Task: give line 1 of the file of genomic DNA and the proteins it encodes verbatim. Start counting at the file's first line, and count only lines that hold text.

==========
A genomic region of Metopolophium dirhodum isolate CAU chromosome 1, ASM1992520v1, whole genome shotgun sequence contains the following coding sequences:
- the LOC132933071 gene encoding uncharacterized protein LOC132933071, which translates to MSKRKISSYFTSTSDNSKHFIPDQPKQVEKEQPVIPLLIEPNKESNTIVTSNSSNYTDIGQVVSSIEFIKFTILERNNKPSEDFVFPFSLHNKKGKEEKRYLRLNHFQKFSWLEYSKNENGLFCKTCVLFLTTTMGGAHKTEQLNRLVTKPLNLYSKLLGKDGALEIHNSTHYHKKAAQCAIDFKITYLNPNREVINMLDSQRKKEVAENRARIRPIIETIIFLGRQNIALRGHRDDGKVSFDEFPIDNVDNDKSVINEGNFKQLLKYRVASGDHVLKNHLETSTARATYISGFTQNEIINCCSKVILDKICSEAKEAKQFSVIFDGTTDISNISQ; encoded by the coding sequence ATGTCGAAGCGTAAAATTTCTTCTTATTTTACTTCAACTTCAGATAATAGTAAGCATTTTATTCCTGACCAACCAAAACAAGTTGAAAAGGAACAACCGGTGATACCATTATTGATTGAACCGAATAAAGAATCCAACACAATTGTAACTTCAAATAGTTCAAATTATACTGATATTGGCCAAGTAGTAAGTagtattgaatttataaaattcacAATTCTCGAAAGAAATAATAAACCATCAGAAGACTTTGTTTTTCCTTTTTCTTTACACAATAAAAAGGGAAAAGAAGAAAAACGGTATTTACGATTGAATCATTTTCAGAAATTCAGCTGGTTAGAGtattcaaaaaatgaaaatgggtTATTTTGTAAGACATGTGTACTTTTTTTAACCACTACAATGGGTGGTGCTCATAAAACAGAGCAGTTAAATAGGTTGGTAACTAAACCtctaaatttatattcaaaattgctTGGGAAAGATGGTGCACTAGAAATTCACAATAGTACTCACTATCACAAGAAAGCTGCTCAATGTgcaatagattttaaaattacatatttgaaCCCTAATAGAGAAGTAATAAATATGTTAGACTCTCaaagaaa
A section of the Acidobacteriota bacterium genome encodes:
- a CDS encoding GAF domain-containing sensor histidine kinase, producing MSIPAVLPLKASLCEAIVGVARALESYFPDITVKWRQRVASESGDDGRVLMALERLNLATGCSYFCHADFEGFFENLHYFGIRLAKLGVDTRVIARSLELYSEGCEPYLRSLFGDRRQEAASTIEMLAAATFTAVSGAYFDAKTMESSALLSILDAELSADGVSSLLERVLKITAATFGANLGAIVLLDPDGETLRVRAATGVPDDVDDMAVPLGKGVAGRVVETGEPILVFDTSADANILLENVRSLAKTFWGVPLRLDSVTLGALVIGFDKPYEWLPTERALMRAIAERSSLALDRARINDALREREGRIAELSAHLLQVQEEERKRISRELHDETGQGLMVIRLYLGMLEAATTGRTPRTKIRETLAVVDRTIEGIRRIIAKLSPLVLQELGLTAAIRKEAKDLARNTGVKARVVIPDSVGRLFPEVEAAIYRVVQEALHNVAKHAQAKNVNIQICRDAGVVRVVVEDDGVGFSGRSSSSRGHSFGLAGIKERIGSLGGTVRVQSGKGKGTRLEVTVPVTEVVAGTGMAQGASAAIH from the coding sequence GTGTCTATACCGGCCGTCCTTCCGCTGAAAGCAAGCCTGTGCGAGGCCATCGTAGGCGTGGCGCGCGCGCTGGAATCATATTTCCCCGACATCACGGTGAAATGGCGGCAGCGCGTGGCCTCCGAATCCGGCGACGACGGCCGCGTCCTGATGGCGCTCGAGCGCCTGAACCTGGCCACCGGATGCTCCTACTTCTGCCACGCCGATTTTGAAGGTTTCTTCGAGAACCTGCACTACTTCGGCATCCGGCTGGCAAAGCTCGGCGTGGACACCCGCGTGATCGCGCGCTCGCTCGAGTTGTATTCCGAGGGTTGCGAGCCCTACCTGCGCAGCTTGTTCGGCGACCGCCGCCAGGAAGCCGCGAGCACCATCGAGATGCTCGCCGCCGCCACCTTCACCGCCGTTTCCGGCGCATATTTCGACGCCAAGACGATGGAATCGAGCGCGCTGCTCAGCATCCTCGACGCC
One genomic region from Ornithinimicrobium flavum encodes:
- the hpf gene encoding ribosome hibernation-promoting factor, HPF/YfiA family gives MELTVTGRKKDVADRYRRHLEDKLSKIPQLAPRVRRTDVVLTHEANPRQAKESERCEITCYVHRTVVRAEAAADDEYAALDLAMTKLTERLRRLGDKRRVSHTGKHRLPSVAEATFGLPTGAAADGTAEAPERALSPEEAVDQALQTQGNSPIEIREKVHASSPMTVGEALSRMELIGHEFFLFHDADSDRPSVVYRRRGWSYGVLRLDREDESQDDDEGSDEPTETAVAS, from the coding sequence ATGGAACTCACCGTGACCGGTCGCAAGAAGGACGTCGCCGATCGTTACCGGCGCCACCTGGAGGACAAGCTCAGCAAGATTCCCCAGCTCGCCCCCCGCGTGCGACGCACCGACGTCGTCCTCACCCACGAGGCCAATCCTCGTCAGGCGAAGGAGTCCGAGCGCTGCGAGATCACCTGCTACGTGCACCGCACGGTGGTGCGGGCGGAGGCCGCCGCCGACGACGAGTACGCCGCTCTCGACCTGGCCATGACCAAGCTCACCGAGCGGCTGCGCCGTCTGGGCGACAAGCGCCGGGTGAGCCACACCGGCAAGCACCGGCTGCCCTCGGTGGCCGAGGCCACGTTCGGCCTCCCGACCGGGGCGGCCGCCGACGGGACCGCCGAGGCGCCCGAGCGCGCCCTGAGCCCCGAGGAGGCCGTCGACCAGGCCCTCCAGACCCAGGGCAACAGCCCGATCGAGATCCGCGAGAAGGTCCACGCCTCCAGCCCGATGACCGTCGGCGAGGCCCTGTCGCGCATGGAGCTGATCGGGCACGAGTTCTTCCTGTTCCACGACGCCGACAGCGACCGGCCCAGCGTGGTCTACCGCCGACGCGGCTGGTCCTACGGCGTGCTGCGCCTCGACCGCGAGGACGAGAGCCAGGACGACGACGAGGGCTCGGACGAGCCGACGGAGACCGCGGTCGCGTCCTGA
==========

A genomic region of Metopolophium dirhodum isolate CAU chromosome 1, ASM1992520v1, whole genome shotgun sequence contains the following coding sequences: